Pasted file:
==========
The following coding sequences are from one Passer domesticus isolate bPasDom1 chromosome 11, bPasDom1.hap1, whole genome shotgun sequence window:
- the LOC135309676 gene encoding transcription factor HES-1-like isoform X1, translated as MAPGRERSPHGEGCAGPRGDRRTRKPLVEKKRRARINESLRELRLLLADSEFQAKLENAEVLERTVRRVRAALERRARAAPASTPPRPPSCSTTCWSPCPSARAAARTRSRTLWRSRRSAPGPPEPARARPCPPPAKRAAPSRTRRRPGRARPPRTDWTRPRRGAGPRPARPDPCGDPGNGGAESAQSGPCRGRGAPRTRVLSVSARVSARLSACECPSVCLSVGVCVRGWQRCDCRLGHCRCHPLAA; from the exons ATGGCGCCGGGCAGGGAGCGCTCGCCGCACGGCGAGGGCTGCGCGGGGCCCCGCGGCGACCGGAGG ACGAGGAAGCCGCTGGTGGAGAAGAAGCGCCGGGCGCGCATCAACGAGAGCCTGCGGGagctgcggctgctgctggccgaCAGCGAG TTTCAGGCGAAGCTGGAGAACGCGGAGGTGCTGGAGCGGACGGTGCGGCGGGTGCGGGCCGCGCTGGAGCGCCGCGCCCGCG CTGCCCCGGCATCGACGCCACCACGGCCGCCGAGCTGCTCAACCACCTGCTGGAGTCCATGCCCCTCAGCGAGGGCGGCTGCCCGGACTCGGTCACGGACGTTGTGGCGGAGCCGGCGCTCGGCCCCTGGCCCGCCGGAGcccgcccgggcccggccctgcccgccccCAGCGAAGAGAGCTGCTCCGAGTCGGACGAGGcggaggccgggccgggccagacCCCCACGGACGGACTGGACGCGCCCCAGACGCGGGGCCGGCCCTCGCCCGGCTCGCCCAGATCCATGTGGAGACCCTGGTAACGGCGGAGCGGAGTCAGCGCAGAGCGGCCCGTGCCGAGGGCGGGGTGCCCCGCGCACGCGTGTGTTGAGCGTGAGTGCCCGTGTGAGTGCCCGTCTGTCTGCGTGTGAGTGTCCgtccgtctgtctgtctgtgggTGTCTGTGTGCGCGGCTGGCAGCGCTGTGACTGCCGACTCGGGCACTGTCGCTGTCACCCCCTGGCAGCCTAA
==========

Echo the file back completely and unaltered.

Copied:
The following coding sequences are from one Passer domesticus isolate bPasDom1 chromosome 11, bPasDom1.hap1, whole genome shotgun sequence window:
- the LOC135309676 gene encoding transcription factor HES-1-like isoform X1, translated as MAPGRERSPHGEGCAGPRGDRRTRKPLVEKKRRARINESLRELRLLLADSEFQAKLENAEVLERTVRRVRAALERRARAAPASTPPRPPSCSTTCWSPCPSARAAARTRSRTLWRSRRSAPGPPEPARARPCPPPAKRAAPSRTRRRPGRARPPRTDWTRPRRGAGPRPARPDPCGDPGNGGAESAQSGPCRGRGAPRTRVLSVSARVSARLSACECPSVCLSVGVCVRGWQRCDCRLGHCRCHPLAA; from the exons ATGGCGCCGGGCAGGGAGCGCTCGCCGCACGGCGAGGGCTGCGCGGGGCCCCGCGGCGACCGGAGG ACGAGGAAGCCGCTGGTGGAGAAGAAGCGCCGGGCGCGCATCAACGAGAGCCTGCGGGagctgcggctgctgctggccgaCAGCGAG TTTCAGGCGAAGCTGGAGAACGCGGAGGTGCTGGAGCGGACGGTGCGGCGGGTGCGGGCCGCGCTGGAGCGCCGCGCCCGCG CTGCCCCGGCATCGACGCCACCACGGCCGCCGAGCTGCTCAACCACCTGCTGGAGTCCATGCCCCTCAGCGAGGGCGGCTGCCCGGACTCGGTCACGGACGTTGTGGCGGAGCCGGCGCTCGGCCCCTGGCCCGCCGGAGcccgcccgggcccggccctgcccgccccCAGCGAAGAGAGCTGCTCCGAGTCGGACGAGGcggaggccgggccgggccagacCCCCACGGACGGACTGGACGCGCCCCAGACGCGGGGCCGGCCCTCGCCCGGCTCGCCCAGATCCATGTGGAGACCCTGGTAACGGCGGAGCGGAGTCAGCGCAGAGCGGCCCGTGCCGAGGGCGGGGTGCCCCGCGCACGCGTGTGTTGAGCGTGAGTGCCCGTGTGAGTGCCCGTCTGTCTGCGTGTGAGTGTCCgtccgtctgtctgtctgtgggTGTCTGTGTGCGCGGCTGGCAGCGCTGTGACTGCCGACTCGGGCACTGTCGCTGTCACCCCCTGGCAGCCTAA